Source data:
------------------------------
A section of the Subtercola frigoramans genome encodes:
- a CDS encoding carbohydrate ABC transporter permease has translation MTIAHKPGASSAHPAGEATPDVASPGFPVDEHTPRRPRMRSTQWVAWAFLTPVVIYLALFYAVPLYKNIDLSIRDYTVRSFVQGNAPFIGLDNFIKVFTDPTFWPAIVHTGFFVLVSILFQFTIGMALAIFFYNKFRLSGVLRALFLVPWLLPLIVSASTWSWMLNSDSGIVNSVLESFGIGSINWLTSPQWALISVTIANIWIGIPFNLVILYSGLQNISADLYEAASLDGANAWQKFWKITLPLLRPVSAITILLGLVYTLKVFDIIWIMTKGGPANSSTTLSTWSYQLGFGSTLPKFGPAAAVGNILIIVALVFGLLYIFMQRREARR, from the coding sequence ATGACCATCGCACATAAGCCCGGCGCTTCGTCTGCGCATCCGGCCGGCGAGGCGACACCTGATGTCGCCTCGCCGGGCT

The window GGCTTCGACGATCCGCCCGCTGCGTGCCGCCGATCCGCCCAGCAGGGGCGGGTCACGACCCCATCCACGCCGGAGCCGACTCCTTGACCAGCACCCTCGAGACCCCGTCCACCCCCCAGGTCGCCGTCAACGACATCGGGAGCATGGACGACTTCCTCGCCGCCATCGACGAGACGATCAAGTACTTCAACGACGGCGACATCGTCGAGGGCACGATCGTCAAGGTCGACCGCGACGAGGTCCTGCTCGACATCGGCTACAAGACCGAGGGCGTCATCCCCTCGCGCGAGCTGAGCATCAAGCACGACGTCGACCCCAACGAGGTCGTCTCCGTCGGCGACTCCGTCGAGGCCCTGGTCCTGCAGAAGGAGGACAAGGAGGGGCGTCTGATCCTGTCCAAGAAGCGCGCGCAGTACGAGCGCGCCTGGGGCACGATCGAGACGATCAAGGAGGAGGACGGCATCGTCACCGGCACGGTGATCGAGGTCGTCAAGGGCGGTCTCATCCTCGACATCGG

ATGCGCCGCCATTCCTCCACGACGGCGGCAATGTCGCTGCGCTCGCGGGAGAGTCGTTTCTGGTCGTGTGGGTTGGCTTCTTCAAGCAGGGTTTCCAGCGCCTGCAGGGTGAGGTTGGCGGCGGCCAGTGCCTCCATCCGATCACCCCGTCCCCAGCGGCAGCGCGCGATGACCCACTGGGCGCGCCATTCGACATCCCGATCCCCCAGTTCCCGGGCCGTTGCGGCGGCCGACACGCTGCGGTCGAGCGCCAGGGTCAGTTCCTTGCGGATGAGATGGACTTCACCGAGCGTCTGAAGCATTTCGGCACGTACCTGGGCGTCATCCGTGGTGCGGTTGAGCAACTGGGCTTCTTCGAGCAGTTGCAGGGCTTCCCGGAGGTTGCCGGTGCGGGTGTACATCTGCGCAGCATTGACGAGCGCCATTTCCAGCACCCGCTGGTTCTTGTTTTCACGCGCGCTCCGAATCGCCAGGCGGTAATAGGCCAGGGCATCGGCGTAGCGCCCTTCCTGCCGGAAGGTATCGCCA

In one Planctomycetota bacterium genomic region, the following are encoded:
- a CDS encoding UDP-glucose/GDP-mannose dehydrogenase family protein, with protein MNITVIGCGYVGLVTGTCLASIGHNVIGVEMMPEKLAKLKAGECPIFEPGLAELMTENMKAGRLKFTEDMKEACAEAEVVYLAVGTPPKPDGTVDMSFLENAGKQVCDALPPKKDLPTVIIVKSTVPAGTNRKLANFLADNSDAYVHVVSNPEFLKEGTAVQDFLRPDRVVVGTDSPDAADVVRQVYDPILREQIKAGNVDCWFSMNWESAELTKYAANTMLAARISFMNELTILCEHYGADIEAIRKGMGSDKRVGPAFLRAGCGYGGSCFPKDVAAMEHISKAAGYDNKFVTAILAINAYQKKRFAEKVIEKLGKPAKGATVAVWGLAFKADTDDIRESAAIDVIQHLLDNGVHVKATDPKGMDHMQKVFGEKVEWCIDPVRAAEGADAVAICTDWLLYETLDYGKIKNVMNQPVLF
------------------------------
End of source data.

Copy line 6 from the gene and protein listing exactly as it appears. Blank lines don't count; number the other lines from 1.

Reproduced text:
- a CDS encoding UDP-glucose/GDP-mannose dehydrogenase family protein, with protein MNITVIGCGYVGLVTGTCLASIGHNVIGVEMMPEKLAKLKAGECPIFEPGLAELMTENMKAGRLKFTEDMKEACAEAEVVYLAVGTPPKPDGTVDMSFLENAGKQVCDALPPKKDLPTVIIVKSTVPAGTNRKLANFLADNSDAYVHVVSNPEFLKEGTAVQDFLRPDRVVVGTDSPDAADVVRQVYDPILREQIKAGNVDCWFSMNWESAELTKYAANTMLAARISFMNELTILCEHYGADIEAIRKGMGSDKRVGPAFLRAGCGYGGSCFPKDVAAMEHISKAAGYDNKFVTAILAINAYQKKRFAEKVIEKLGKPAKGATVAVWGLAFKADTDDIRESAAIDVIQHLLDNGVHVKATDPKGMDHMQKVFGEKVEWCIDPVRAAEGADAVAICTDWLLYETLDYGKIKNVMNQPVLF